The federal government's No Child Left Behind Act has thrust high-stakes testing (its goals, methods, and consequences) into the educational limelight. The four-fold purpose of this book is to: 1) describe the nature of high-stakes testing; 2) identify types of collateral damage that have attended the testing programs; 3) analyze methods different groups of people have chosen for coping with the damage; and 4) suggest lessons to be learned from the high-stakes-testing experience. The six groups of people whose coping strategies are inspected include: a) politicians and their staffs; b) educational administrators and their staffs; c) parents and the public; d) test makers and test administrators; e) teachers; and f) students. Importantly, the author avoids aligning himself with the test-bashing rhetoric of those who oppose high-stakes testing, especially the No Child Left Behind Act.
Key features of this outstanding new book include:
*Illustrative Cases. The book offers more than 350 cases of collateral damage from high-stakes testing--and people's coping strategies--as reported in newspapers over the 2002-2004 period.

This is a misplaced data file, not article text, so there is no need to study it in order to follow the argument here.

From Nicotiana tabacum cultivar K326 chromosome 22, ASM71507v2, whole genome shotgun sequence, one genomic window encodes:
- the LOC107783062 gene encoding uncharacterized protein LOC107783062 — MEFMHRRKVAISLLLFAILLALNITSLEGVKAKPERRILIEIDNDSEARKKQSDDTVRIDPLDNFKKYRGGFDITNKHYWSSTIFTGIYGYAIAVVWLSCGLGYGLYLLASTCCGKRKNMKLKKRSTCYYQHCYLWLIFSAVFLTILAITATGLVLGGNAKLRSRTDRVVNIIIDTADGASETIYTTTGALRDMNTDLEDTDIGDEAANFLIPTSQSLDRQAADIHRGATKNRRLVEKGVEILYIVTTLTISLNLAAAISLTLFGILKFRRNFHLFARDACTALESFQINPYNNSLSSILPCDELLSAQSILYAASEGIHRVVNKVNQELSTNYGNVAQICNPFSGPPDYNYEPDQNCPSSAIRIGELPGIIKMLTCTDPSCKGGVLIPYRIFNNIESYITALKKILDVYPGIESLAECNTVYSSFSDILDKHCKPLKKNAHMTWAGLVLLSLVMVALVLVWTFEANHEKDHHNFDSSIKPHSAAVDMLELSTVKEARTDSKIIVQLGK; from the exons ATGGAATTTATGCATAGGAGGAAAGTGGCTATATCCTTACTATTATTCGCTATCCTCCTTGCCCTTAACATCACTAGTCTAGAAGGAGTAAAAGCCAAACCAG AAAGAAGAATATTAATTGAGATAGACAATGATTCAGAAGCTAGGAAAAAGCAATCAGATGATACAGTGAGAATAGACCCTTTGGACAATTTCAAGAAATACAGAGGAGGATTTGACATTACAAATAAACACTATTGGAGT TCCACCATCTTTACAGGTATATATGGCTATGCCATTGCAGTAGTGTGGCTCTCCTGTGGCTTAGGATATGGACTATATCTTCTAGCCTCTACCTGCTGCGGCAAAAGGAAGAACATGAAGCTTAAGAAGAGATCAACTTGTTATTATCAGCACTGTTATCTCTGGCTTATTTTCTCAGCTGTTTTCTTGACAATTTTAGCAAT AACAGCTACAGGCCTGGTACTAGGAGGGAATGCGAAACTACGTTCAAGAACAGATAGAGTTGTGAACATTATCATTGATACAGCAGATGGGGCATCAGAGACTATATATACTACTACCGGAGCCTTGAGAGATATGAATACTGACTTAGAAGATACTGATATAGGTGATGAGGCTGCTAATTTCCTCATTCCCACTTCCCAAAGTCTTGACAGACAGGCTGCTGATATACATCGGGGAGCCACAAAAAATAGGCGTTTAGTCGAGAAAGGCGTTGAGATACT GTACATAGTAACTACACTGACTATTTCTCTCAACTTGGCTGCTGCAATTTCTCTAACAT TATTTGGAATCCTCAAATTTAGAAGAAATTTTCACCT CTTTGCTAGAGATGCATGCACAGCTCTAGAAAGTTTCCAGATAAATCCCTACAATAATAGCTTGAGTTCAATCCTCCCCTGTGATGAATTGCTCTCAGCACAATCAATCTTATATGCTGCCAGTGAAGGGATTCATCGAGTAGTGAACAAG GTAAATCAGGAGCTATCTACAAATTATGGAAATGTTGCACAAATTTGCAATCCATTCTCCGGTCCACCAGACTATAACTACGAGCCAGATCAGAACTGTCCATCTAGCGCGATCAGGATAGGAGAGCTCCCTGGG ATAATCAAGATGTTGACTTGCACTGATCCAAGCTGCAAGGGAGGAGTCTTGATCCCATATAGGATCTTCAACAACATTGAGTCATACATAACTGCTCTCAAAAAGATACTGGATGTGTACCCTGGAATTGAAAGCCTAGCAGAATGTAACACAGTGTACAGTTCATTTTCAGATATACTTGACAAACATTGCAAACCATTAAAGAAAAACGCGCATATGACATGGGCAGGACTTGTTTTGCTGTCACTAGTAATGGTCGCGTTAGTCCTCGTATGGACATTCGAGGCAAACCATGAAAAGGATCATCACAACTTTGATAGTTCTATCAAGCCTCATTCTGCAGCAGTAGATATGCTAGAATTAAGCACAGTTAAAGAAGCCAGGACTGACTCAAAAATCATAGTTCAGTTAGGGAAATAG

*Background Perspectives. Part I examines the influence of high-stakes testing on: 1) what schools teach; 2) how student progress is evaluated; 3) how achievement standards are set; and 4) how test results are used.
*Participant Responses. Part II, which is the heart of the book, devotes a separate chapter to the coping strategies of each of the major participants in the high-stakes testing movement: politicians and their staffs, educational administrators and their staffs, parents and the public, test-makers and test-givers, teachers, and students.
*Summary Chapter. The last chapter (Lessons to Learn) offers suggestions for minimizing collateral damage by adopting alternative approaches not used in the creation of our current high-stakes testing programs, particularly the federal government's No Child Left Behind Act.
This book is appropriate for any of the following audiences: students taking evaluation or administration courses in schools of education, inservice administrators and teachers, policy makers, and those members of the general public who are concerned about the fate of schooling in America.